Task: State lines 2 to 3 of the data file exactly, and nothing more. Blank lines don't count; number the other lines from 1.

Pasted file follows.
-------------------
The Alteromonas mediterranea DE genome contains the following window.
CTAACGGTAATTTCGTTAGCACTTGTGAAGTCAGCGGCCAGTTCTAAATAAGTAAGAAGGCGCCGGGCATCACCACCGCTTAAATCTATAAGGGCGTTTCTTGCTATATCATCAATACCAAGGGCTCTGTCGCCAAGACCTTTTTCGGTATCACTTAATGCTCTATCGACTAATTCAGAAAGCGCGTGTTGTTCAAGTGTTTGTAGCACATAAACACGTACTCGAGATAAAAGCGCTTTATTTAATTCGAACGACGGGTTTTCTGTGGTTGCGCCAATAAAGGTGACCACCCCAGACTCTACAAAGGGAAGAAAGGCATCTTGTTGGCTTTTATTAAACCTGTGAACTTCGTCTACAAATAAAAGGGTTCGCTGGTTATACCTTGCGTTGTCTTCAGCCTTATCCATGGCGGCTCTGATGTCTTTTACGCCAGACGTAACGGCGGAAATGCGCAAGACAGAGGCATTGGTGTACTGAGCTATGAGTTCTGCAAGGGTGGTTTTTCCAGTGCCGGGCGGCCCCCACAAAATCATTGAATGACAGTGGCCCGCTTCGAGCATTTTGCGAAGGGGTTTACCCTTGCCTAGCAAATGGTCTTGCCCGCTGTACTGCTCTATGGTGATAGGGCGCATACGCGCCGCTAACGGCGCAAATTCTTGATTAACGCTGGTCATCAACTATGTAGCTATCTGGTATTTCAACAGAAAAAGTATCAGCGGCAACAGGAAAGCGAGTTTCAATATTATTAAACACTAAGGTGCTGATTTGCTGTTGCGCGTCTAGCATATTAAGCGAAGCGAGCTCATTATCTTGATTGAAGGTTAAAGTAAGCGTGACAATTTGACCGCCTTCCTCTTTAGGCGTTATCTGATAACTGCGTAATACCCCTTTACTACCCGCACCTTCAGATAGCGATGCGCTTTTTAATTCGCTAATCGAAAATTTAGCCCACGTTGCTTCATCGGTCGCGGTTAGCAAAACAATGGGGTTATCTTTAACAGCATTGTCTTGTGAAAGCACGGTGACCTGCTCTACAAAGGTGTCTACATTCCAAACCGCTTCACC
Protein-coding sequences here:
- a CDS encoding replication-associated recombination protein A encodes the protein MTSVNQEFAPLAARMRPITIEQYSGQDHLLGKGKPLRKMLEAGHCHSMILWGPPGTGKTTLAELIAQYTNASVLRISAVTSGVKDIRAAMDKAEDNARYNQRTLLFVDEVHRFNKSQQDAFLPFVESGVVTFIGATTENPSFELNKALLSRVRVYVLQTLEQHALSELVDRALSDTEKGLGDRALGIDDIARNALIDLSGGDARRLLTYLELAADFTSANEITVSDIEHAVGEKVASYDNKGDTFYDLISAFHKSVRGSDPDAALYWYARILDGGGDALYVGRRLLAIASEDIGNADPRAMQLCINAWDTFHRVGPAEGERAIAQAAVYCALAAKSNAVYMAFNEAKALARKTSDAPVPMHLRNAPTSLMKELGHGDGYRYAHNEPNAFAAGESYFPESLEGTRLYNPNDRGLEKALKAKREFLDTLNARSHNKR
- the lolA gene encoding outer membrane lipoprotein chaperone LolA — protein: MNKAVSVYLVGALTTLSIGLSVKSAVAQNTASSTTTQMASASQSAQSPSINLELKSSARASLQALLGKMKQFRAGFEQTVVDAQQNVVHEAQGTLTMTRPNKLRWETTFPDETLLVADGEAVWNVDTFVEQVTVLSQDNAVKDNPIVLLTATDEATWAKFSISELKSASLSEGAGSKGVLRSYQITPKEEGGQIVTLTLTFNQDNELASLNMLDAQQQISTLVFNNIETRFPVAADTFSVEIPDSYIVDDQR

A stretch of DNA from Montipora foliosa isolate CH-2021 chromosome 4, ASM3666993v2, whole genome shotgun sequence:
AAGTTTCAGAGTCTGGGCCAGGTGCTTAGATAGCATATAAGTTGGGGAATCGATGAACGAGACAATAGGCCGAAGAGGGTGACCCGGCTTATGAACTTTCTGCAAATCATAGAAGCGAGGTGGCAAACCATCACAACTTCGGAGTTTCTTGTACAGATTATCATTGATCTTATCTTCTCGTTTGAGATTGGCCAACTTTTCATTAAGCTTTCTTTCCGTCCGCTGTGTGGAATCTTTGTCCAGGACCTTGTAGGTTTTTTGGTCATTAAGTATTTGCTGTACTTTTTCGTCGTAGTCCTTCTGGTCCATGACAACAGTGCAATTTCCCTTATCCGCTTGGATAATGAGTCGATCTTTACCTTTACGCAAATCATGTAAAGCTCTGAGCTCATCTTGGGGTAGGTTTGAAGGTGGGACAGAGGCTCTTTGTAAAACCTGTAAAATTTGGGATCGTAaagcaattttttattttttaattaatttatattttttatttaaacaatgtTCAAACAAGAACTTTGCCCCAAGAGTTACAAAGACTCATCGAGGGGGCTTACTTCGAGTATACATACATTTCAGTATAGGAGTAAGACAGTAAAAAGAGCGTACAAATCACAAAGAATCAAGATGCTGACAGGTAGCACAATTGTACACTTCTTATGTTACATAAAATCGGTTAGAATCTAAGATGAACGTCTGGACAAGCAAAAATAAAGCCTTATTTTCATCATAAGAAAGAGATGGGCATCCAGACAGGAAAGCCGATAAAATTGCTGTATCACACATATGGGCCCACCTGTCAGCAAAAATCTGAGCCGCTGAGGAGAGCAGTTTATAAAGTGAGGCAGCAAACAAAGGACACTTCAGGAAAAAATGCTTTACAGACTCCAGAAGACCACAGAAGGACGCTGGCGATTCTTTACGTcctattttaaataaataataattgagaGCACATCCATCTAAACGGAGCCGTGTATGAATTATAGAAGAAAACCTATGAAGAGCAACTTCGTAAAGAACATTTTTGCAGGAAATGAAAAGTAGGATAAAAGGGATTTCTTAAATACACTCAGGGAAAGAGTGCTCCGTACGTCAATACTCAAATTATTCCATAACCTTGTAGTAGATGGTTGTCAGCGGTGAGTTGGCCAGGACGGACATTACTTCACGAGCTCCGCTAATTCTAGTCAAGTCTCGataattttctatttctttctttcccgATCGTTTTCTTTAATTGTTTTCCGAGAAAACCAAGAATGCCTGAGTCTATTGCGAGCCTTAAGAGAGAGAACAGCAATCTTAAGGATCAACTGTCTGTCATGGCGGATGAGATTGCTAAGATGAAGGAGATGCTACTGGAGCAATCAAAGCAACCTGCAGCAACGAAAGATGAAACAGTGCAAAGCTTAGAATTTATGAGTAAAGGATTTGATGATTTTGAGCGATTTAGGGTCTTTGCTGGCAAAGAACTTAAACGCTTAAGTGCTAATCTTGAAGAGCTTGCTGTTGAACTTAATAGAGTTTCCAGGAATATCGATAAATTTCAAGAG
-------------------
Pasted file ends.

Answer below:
CTAACGGTAATTTCGTTAGCACTTGTGAAGTCAGCGGCCAGTTCTAAATAAGTAAGAAGGCGCCGGGCATCACCACCGCTTAAATCTATAAGGGCGTTTCTTGCTATATCATCAATACCAAGGGCTCTGTCGCCAAGACCTTTTTCGGTATCACTTAATGCTCTATCGACTAATTCAGAAAGCGCGTGTTGTTCAAGTGTTTGTAGCACATAAACACGTACTCGAGATAAAAGCGCTTTATTTAATTCGAACGACGGGTTTTCTGTGGTTGCGCCAATAAAGGTGACCACCCCAGACTCTACAAAGGGAAGAAAGGCATCTTGTTGGCTTTTATTAAACCTGTGAACTTCGTCTACAAATAAAAGGGTTCGCTGGTTATACCTTGCGTTGTCTTCAGCCTTATCCATGGCGGCTCTGATGTCTTTTACGCCAGACGTAACGGCGGAAATGCGCAAGACAGAGGCATTGGTGTACTGAGCTATGAGTTCTGCAAGGGTGGTTTTTCCAGTGCCGGGCGGCCCCCACAAAATCATTGAATGACAGTGGCCCGCTTCGAGCATTTTGCGAAGGGGTTTACCCTTGCCTAGCAAATGGTCTTGCCCGCTGTACTGCTCTATGGTGATAGGGCGCATACGCGCCGCTAACGGCGCAAATTCTTGATTAACGCTGGTCATCAACTATGTAGCTATCTGGTATTTCAACAGAAAAAGTATCAGCGGCAACAGGAAAGCGAGTTTCAATATTATTAAACACTAAGGTGCTGATTTGCTGTTGCGCGTCTAGCATATTAAGCGAAGCGAGCTCATTATCTTGATTGAAGGTTAAAGTAAGCGTGACAATTTGACCGCCTTCCTCTTTAGGCGTTATCTGATAACTGCGTAATACCCCTTTACTACCCGCACCTTCAGATAGCGATGCGCTTTTTAATTCGCTAATCGAAAATTTAGCCCACGTTGCTTCATCGGTCGCGGTTAGCAAAACAATGGGGTTATCTTTAACAGCATTGTCTTGTGAAAGCACGGTGACCTGCTCTACAAAGGTGTCTACATTCCAAACCGCTTCACC
Protein-coding sequences here: